The Megaphone Cyclone interview
Tell us a little about yourself!
Hi! My name is Chris Ainsworth, and I’m a designer at Bellwether Technologies, a small development studio in Las Vegas, Nevada. That used to mostly be game design, but the needs of the studio and the nature of our recent work pushes me more towards UI/UX these days.
I restore arcade cabinets and enjoy fixing and building things in general, the tactile sensation is a nice change versus my day to day work. I like birds. Sometimes people pay me to write words. I go by driph on the Internet.
Do you have any strategies for dealing with information overload?
I back away. I like to have multiple streams that I can dip into as desired, but too much at once becomes a cacophony and overwhelms me. I also make a point of limiting the amount of editorialized content I consume, and am strict with the Slack/Discord channels that I receive notifications from.
Would you describe yourself as a very online person?
I discovered BBSes in the 1980s and have been online ever since.
I yearn for an Internet prior to the advent of the retweet and one click sharing.
Are you a part of any smaller online communities?
As I’ve moved away from the larger social networks, I’ve found myself spending more time on specialized forums and a handful of subreddits. I lament that many communities that would’ve once been built around a forum installation now exist as Facebook groups, where the format is designed around immediacy and views versus the longer term retention and retrieval of content. A lot of valuable information will be lost that way.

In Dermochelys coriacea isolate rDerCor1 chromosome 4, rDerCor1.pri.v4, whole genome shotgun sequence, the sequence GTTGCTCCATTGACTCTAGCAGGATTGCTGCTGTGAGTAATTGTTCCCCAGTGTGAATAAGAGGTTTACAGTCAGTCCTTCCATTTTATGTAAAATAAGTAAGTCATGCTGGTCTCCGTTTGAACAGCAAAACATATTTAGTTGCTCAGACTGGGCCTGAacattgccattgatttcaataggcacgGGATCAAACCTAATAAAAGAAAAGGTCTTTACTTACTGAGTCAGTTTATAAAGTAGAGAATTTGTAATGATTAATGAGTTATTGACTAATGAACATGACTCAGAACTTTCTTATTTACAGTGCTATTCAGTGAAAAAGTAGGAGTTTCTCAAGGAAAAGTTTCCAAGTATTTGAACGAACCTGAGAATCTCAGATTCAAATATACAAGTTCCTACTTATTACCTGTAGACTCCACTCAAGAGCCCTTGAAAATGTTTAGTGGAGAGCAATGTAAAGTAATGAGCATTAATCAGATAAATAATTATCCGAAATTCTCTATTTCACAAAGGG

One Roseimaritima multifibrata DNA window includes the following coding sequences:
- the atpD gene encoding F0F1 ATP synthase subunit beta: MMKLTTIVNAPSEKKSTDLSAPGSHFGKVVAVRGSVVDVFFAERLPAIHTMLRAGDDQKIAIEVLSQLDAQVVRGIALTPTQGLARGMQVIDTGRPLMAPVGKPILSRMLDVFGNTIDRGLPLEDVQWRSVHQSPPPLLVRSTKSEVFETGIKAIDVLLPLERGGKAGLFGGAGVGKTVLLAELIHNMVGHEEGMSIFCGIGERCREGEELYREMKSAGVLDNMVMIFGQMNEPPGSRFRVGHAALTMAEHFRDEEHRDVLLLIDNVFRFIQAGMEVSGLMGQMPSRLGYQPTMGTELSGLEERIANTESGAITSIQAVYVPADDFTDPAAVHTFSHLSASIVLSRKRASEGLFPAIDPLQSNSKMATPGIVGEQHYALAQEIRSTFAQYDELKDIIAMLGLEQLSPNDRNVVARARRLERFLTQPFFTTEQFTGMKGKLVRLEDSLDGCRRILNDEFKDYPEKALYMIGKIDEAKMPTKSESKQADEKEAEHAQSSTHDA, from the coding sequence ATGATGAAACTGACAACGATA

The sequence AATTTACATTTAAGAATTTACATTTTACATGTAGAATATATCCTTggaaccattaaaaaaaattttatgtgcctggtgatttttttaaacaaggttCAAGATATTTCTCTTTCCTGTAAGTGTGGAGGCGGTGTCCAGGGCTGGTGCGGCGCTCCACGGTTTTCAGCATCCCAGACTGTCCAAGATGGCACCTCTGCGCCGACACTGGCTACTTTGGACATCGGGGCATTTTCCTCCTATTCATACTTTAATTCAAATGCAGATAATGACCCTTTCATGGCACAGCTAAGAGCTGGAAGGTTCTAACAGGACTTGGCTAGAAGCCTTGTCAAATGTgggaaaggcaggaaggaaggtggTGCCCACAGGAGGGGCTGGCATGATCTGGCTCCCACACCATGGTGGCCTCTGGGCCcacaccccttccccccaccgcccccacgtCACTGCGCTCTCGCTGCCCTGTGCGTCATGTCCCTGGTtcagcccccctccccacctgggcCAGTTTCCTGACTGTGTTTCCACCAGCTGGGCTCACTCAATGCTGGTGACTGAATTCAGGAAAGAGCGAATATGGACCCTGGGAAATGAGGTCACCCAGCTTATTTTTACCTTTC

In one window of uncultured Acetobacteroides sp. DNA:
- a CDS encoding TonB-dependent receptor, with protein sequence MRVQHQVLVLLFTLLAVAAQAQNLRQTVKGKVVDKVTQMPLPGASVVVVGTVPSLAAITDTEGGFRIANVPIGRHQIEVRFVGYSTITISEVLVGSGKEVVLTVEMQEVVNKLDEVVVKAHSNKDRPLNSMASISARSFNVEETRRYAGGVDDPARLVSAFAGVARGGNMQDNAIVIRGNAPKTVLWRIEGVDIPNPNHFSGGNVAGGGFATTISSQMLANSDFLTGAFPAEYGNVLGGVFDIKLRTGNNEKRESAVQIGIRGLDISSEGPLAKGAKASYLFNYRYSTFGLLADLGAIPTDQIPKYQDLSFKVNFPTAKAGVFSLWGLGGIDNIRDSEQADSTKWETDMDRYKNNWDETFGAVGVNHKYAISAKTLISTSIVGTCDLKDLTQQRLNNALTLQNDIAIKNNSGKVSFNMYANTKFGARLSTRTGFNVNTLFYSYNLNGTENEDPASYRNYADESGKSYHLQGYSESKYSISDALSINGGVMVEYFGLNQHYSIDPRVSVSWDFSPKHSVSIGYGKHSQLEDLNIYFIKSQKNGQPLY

For a while I was feeling nostalgic about irc, but Slack and Discord have filled that hole well enough.
One small community I’m particularly fond of is Dreadzone, a private art collective full of my favorite people. Ostensibly envisioned as a haven for creative folk to bounce off of and produce with each other, it’s also a great place to hang out and shoot the shit. Occasionally, we make stuff together.
Have you met anyone from the internet in person?
Oh yes, many. I met my partner online, too, via Twitter. She’s since left the social network.
What is one thing you wish you could take from online communities to use IRL?
The ability to lurk and absorb information before jumping in. The ability to edit before hitting enter.
Who was the last interesting person you met offline?
Last weekend I met the owner of an oddities shop, the weekend before a couple that makes their living 3d printing art pieces and collectibles. Interesting people are everywhere!
Which questions would you like to ask other people that do this interview?
- Do you have any strategies for dealing with information overload?
- Are you a part of any smaller online communities?
- In the past, what has driven you to join an online community? To leave one?
- How do you use technology to communicate with others?
- Have you abandoned any means of communication in the past? Why? What were the consequences?
Megaphone Cyclone is a series of interviews about information overload. We have a line-up slated, but we’re always looking for more. Please email firstname.lastname@example.org if you’re interested in being interviewed. Thanks!